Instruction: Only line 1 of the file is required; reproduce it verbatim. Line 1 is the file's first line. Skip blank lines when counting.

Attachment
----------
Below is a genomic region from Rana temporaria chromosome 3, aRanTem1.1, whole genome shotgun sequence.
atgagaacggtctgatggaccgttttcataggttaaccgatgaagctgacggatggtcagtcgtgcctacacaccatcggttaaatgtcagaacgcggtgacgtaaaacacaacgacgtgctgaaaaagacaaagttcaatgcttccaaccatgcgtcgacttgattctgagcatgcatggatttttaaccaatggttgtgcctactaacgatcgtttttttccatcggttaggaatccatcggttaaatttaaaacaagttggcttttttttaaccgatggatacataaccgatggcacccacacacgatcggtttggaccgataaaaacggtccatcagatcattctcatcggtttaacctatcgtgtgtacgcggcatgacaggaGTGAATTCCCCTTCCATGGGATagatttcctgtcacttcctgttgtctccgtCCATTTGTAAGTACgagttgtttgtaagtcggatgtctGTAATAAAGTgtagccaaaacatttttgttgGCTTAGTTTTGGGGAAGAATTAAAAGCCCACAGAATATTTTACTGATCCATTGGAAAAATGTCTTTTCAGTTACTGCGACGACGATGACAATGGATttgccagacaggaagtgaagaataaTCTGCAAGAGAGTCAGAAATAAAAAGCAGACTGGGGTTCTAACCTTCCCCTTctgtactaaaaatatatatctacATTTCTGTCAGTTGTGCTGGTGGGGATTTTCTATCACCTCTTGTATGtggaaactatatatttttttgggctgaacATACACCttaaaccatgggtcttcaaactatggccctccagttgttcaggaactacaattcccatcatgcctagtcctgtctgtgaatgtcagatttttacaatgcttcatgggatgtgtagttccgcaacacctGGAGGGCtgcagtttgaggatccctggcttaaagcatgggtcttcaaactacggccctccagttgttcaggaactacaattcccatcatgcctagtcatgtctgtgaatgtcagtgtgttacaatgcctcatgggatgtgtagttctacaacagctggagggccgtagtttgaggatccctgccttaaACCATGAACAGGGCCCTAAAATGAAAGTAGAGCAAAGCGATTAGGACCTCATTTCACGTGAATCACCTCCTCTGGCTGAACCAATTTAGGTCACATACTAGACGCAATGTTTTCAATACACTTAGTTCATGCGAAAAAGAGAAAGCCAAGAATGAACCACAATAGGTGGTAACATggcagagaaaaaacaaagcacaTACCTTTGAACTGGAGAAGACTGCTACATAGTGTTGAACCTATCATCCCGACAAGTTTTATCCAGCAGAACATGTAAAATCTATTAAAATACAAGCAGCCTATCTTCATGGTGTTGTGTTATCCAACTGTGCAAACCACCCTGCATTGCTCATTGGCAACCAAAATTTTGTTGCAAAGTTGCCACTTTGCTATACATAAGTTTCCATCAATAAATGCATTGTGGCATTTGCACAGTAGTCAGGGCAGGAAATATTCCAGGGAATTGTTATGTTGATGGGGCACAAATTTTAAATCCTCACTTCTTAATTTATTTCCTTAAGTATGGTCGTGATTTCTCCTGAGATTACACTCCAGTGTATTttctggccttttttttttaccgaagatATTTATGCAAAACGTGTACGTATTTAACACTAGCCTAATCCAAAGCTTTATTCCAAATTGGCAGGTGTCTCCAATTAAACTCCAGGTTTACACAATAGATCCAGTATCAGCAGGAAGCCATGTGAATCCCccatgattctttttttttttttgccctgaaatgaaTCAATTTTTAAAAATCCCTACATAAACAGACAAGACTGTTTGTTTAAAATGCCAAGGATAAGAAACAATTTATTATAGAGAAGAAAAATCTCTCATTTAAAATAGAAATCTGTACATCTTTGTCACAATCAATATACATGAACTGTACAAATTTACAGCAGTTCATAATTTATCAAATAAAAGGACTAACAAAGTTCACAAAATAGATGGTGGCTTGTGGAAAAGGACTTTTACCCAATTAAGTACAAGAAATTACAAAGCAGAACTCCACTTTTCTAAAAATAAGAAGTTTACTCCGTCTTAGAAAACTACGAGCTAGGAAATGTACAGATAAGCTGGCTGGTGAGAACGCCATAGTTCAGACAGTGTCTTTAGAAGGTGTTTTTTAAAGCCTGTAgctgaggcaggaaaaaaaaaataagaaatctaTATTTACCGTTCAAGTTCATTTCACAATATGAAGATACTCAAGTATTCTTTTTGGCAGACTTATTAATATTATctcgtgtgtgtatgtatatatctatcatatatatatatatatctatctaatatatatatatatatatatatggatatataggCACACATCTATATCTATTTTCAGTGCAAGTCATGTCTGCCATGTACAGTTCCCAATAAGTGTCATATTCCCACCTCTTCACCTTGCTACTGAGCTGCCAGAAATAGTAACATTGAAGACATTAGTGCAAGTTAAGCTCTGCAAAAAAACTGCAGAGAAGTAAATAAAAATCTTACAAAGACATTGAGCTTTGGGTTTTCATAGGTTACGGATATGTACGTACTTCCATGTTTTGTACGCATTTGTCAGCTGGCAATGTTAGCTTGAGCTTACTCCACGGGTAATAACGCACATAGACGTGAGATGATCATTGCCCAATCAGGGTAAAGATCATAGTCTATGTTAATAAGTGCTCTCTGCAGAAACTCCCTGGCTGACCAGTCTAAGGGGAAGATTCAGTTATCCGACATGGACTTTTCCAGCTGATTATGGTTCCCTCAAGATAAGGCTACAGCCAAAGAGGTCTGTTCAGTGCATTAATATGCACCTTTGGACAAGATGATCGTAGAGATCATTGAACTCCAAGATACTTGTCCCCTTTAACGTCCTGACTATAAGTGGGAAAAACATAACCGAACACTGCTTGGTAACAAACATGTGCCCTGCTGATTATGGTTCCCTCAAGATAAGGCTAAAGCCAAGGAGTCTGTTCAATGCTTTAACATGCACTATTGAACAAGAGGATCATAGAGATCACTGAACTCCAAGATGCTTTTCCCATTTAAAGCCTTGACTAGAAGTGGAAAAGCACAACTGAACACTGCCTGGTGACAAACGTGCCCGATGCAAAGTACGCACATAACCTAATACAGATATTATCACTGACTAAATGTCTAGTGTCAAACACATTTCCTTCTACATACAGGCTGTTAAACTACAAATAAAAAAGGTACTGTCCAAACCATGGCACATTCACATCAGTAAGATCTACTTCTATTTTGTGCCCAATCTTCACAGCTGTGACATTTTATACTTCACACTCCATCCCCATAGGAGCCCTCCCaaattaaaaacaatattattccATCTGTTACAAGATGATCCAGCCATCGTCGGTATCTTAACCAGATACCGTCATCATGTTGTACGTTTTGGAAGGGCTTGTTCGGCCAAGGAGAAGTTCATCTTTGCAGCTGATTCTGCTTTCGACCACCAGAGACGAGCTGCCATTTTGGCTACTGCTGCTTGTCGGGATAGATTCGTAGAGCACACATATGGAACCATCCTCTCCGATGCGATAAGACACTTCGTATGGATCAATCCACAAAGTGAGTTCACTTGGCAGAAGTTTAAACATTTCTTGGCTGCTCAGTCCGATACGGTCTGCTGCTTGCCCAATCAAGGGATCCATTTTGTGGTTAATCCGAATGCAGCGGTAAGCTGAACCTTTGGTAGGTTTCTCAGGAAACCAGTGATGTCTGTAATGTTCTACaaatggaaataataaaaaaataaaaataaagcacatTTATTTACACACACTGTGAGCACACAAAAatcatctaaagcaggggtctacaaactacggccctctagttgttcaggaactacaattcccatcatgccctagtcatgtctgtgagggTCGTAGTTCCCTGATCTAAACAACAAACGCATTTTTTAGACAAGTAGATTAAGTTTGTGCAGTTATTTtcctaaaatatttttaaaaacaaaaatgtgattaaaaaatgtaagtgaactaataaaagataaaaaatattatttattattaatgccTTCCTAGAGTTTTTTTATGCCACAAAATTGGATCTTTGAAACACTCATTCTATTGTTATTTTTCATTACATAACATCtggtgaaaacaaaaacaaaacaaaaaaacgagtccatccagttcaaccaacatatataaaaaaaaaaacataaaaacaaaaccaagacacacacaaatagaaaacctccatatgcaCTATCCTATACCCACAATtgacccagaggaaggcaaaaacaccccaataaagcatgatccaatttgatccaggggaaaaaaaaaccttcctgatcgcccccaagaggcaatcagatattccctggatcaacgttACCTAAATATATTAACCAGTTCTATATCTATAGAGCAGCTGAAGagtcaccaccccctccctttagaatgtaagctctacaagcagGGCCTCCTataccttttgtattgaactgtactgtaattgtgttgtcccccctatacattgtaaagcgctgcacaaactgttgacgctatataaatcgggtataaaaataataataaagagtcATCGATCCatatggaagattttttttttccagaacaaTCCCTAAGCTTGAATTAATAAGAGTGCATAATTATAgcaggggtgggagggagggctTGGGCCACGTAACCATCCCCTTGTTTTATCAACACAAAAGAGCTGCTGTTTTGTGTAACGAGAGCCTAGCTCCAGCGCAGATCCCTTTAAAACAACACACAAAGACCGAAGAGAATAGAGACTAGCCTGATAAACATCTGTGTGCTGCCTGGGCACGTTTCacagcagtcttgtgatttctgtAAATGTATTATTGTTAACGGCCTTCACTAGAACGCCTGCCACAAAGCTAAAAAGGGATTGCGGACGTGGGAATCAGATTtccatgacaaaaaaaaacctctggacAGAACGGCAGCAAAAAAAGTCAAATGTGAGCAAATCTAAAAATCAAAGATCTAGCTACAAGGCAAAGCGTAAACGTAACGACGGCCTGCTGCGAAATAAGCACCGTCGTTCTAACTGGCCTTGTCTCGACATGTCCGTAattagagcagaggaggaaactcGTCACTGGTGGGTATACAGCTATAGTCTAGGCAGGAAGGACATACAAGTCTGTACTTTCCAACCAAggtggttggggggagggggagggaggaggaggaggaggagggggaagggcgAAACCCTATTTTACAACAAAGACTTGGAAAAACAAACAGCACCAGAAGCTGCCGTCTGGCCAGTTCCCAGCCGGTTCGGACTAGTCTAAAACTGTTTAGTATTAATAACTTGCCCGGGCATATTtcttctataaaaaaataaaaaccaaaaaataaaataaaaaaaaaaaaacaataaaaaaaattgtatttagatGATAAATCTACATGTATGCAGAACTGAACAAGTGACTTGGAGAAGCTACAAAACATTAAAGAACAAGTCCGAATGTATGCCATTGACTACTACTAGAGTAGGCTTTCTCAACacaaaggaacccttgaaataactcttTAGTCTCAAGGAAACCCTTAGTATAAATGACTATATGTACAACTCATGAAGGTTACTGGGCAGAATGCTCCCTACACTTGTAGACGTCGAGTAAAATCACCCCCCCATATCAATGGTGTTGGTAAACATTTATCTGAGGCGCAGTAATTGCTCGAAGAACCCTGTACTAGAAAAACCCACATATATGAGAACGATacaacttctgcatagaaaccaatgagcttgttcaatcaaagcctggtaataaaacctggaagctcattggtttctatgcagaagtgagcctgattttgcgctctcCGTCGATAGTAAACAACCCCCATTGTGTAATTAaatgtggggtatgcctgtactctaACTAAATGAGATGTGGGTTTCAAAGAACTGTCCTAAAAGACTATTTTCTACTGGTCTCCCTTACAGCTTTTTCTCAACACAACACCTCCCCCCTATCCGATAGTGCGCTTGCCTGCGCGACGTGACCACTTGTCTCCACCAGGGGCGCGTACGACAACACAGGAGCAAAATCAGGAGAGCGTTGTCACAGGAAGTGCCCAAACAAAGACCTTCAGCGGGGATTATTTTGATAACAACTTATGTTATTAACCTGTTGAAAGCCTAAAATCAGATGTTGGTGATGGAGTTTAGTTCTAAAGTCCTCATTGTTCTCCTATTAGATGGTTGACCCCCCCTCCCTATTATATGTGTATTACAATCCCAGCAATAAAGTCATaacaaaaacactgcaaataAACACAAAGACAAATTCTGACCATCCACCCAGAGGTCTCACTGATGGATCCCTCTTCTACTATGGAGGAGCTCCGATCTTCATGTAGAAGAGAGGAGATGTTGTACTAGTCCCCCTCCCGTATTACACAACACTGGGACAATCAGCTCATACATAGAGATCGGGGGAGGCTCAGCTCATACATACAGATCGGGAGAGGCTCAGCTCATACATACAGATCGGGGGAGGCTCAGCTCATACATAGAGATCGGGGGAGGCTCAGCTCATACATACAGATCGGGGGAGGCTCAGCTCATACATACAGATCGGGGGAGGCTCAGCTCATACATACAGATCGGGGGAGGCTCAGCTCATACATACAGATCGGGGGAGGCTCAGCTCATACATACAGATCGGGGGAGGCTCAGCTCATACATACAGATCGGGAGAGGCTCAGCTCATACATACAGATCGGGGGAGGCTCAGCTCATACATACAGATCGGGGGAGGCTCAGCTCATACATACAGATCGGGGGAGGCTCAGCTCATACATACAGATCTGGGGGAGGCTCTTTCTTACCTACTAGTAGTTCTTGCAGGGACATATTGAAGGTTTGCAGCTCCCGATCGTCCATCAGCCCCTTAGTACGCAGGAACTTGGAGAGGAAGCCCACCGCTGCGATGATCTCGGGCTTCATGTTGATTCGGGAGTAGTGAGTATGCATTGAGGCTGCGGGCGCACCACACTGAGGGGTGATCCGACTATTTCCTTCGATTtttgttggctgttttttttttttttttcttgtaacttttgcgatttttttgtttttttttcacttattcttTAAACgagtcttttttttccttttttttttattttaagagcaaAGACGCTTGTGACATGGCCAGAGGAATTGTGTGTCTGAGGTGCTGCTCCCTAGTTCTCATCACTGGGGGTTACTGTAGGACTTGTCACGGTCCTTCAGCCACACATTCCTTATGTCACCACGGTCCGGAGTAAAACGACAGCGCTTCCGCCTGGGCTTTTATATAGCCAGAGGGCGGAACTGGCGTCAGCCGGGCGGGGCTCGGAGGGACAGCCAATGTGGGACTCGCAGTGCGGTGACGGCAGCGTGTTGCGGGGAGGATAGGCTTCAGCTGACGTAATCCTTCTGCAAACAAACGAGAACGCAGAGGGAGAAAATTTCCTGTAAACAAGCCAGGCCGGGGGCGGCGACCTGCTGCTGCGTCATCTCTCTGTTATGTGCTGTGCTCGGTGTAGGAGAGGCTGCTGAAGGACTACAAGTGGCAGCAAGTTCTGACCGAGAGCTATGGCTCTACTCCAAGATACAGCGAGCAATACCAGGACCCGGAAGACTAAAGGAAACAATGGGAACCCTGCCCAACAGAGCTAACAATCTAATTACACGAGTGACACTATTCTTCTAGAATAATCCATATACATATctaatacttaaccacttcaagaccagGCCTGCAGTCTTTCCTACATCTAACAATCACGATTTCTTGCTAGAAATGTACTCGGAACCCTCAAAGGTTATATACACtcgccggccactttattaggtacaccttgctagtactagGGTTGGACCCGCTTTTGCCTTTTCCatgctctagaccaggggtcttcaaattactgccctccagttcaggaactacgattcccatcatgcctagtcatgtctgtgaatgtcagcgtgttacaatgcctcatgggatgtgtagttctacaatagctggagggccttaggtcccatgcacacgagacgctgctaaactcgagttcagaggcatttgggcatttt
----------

Below is a genomic region from Rana temporaria chromosome 3, aRanTem1.1, whole genome shotgun sequence.